The Best General Tso’s Chicken

The Best General Tso’s Chicken

This is probably the most complicated recipe I’ve posted about to date. It’s the first recipe I’ve tried by J. Kenji Lopez-Alt; he’s a big name in the culinary world, and after making this recipe I understand why. For someone like me, who is made happy by precise measurements, detailed explanations, and reproducible results, this is cooking at its most enjoyable.

He goes into detail about not only what to do, but also why it works. General Tso’s Chicken isn’t a super common recipe to try at home, but his is in fact very true to the take-out version we all know and love.

His primary challenge was finding a breading method for the chicken that would hold its crispy texture under the sauce. He drew from fried food techniques around the world and tested a wide variety of strategies before finding the key: he incorporates vodka into the marinade, which through some magical chemistry makes the batter crispier and more sog-resistant. Vodka, which is more volatile than water, evaporates more quickly than water would, which apparently helps the batter crisp up when frying; it also limits gluten development, which prevents the fried dough from getting leathery.

So, he’s taken care of all the experimentation, and all you have to do is follow the steps to get great results. Caveat: there are a lot of steps. It does feel a bit like a lab experiment, with many small dishes of precisely-measured ingredients waiting their turns. For me, this is fantastic; there’s no pinch-of-this, just-eyeball-that, oh-the-secret-ingredient-is-love bullshit. (This is not a criticism of people who have the gift of eyeballing! Most of my friends who cook do it this way, with great results.) But the whole reason I got so obsessed with cooking in the first place is that I suck at it. When I started getting more serious about cooking for myself a few years ago, I did not have a lot of kitchen experience; I basically had no frame of reference for any but the simplest tasks. I could boil water and flip pancakes; everything else was a mystery. So recipes that instructed me to knead or stir or simmer until the dough or sauce “looks right” were the bane of my existence. How was I supposed to know what “right” looked like?

Now that I have more experience under my belt, I can usually make educated guesses when I run into instructions like that. But having someone like J. Kenji Lopez-Alt spell out each step in precise terms is much more relaxing for me. There’s no guesswork involved in any of the amounts, times, or temperatures, and each step does exactly what it claims to do. The most magical moment comes when cooking the sauce. All of the aromatics (garlic, scallion, chilis) are heated in an oiled skillet from cold, giving the flavors time to develop and blend. Then the sauce liquid is added. The instructions say, “Cook, stirring, until sauce boils and thickens, about one minute.” For 59 seconds, it doesn’t seem like much is happening. Then, all at once, the reaction happens; a low burbling is heard, first slow, then faster, and all at once the thin sauce thickens into a dark, sticky, Swamp-Thing-esque blob. I realize Swamp Thing isn’t usually considered an appetizing metaphor, but in this case it’s a good thing; you end up with a dark, sticky, perfectly takeout-worthy sauce, exactly the right consistency for coating the crispy chicken bits.

Maybe most people who deep fry already do this, but I highly recommend using a thermometer to monitor the oil temperature. I used my new meat thermometer to keep it around 350 degrees F, and the chicken crisped up nicely in exactly four minutes, as written.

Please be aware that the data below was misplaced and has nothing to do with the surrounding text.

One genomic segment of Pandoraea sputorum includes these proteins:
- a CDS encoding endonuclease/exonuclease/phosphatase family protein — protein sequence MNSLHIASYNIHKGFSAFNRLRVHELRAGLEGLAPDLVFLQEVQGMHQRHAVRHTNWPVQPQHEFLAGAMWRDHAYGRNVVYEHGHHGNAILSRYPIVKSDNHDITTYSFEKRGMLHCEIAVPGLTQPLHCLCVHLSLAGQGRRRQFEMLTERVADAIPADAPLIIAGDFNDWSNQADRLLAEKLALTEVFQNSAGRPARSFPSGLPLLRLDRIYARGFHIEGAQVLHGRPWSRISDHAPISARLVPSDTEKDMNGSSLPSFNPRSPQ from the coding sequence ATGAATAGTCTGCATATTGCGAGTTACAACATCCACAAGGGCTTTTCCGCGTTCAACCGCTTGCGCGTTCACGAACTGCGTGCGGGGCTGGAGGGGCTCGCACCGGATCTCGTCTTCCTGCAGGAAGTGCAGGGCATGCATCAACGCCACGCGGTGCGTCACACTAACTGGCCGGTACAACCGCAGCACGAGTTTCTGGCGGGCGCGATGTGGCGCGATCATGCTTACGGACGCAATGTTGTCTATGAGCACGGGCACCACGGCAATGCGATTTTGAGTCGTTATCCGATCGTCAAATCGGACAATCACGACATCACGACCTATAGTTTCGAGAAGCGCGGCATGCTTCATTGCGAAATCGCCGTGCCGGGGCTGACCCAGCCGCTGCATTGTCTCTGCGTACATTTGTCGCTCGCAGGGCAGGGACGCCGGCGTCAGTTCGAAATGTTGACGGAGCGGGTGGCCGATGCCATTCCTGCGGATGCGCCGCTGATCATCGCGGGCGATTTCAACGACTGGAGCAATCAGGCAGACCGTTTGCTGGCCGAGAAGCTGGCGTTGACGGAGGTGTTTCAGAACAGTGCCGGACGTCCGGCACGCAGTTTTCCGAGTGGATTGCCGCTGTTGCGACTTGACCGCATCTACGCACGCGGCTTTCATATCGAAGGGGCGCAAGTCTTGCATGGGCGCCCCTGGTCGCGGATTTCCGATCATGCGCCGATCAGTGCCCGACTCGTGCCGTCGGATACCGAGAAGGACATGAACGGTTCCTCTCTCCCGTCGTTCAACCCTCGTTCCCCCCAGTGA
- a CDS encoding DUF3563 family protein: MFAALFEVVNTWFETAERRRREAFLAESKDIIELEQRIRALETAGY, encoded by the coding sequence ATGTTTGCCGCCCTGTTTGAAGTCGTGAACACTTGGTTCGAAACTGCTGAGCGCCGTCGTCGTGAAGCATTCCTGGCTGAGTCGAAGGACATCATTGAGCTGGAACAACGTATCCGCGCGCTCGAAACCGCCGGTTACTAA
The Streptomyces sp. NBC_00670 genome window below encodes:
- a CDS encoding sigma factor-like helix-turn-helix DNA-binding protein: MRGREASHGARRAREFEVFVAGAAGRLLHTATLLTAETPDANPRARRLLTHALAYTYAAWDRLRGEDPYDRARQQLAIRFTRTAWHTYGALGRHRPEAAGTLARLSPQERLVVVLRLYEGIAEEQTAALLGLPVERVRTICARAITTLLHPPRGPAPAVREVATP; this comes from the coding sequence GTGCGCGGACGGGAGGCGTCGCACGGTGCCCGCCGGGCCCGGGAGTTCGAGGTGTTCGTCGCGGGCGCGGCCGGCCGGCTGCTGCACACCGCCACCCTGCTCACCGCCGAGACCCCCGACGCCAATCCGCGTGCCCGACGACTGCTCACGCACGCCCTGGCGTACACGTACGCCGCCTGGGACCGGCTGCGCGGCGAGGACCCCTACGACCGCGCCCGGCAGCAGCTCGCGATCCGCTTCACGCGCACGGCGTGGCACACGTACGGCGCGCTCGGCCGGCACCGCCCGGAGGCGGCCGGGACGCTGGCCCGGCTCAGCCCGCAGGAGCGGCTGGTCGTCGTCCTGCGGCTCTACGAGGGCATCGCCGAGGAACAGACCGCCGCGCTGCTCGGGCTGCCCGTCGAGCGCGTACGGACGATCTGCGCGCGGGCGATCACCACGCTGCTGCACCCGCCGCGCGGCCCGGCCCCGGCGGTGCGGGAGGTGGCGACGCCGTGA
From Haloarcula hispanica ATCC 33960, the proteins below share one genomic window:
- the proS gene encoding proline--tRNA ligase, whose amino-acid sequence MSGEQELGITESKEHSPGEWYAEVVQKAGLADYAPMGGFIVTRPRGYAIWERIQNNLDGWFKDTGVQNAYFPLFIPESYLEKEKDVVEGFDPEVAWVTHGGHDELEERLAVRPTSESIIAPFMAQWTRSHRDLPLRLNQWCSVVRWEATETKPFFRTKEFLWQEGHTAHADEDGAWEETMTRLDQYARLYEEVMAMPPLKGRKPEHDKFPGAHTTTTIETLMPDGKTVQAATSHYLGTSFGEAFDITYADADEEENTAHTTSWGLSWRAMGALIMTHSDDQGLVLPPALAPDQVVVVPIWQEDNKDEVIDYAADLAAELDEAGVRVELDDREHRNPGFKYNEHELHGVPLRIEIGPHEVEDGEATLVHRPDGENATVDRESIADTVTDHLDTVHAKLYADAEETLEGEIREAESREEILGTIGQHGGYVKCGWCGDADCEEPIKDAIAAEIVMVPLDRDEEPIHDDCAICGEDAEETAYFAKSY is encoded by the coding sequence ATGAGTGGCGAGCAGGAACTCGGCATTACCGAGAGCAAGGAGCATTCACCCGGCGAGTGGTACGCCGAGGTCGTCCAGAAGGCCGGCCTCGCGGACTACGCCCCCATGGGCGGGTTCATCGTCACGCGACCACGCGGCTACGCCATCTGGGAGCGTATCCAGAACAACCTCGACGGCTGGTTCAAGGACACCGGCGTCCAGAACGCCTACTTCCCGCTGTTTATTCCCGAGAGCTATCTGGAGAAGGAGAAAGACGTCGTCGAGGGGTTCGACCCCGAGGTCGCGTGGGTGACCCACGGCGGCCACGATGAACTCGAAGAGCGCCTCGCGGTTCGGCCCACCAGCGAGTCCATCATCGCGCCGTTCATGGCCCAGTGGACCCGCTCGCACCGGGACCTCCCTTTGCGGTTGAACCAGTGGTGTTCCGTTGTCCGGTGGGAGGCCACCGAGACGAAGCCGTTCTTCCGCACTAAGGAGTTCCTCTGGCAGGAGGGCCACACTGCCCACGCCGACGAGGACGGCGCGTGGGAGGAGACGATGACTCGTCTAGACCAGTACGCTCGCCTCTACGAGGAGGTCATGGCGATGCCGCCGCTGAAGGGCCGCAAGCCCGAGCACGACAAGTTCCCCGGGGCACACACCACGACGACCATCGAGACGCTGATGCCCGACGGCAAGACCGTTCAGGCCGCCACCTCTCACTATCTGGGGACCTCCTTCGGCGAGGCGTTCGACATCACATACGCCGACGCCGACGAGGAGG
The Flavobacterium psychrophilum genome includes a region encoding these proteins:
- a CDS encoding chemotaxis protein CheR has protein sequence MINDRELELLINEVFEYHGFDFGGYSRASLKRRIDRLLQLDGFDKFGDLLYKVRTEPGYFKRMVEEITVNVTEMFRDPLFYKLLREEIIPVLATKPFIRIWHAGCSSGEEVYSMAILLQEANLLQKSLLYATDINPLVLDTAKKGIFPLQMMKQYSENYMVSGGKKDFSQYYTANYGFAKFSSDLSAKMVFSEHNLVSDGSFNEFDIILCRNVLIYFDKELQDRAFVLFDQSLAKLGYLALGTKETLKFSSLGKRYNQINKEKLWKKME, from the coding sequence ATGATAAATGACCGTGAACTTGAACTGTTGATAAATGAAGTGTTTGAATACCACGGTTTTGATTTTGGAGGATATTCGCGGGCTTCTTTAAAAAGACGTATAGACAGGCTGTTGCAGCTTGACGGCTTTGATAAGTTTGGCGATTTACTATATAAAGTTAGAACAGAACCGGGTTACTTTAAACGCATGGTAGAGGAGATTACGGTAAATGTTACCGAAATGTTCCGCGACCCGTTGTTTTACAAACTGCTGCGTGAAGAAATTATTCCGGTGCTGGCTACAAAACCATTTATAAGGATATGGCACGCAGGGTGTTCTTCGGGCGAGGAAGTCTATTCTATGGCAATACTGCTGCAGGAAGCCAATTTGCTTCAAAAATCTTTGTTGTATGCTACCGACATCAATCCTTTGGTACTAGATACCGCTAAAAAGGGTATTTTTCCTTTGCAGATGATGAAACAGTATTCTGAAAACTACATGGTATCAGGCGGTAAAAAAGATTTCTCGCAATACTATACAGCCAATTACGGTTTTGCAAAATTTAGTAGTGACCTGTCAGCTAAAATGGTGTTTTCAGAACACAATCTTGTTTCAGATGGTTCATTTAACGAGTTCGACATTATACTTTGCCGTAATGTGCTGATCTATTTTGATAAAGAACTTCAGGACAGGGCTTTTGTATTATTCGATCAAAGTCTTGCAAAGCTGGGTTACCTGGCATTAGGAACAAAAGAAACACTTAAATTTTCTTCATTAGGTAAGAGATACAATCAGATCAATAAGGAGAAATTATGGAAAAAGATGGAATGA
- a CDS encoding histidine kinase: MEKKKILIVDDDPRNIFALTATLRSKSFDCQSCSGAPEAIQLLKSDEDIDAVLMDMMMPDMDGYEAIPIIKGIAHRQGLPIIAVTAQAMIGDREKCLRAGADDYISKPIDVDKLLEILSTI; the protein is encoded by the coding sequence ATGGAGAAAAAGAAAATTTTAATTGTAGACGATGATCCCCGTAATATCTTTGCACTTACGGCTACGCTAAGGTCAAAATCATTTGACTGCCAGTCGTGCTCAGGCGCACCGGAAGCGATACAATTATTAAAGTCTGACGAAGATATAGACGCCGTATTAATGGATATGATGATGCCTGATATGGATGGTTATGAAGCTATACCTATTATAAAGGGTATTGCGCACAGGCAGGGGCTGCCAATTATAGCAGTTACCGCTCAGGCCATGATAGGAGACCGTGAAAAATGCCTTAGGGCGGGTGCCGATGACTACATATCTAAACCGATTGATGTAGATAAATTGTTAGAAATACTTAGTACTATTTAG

I’d never been a huge fan of General Tso’s chicken at take-out places; it was both too spicy and too sweet. But this recipe knocks it out of the park. It’s the perfect balance of sweet, spicy, and savory, and the crispy texture is impeccable. On a night when you have the time and energy to spare and feel up to a challenge, I highly recommend giving this a try. It is definitely worth the effort.

Deliciousness score: 10
Easiness score: 5

6.4 rating

Vietnamese Grilled Pork Chops with Rice Noodle Salad

Vietnamese Grilled Pork Chops with Rice Noodle Salad

I lived in Saint Louis, Missouri for a number of years after college, and there was an unassuming little Vietnamese place in my neighborhood called Pho Grand, which remains my favorite restaurant to this day. I had my favorite dish there (lemongrass tofu), which I got 90% of the time, and my second favorite dish (some other kind of tofu), which I got when I felt like I should be more adventurous and not just get the same thing every time. I tasted bits & pieces of friends’ dishes from time to time, and I just never had a bad dish there; literally everything was good. It made me fall in love with Vietnamese cuisine.

For some reason, I’ve never tried Vietnamese cooking at home. I guess I assumed that I couldn’t recreate an authentic taste like the ones I loved from Pho Grand. But when I stumbled across this recipe from Serious Eats, it looked so tasty (and so similar to what I remembered from the restaurant) that I thought I’d give it a shot.


Nothing about this recipe is particularly difficult, but there are a lot of steps, since there are two condiment recipes in addition to the main dish. Additionally, one of those condiments (the pickled vegetables) needs to be made in advance. I intended to make mine the night before, but forgot and ended up throwing it together the morning of. I have to admit that I was feeling a little bit grumpy as I stood in my kitchen julienning carrots (poorly) while my scone waited for me temptingly on the table. But in the end, it was 100% worth the effort.


I couldn’t find a daikon radish at my grocery store, so I used a few regular radishes instead. While not strictly authentic, they tasted fine to me. They did turn the entire pickle jar pink, which is kind of a perk in my opinion. I also mixed up the nuoc cham dipping sauce that morning. Really, the ideal plan would be to do all this prep the night before; the pork can be marinated in the fridge for 12 hours. By the time I finished the dipping sauce, I was really feeling my scone calling to me and wasn’t up to dealing with the marinade. I just did the 30-minute option at dinnertime instead, letting the pork marinate at room temperature before putting it on the grill.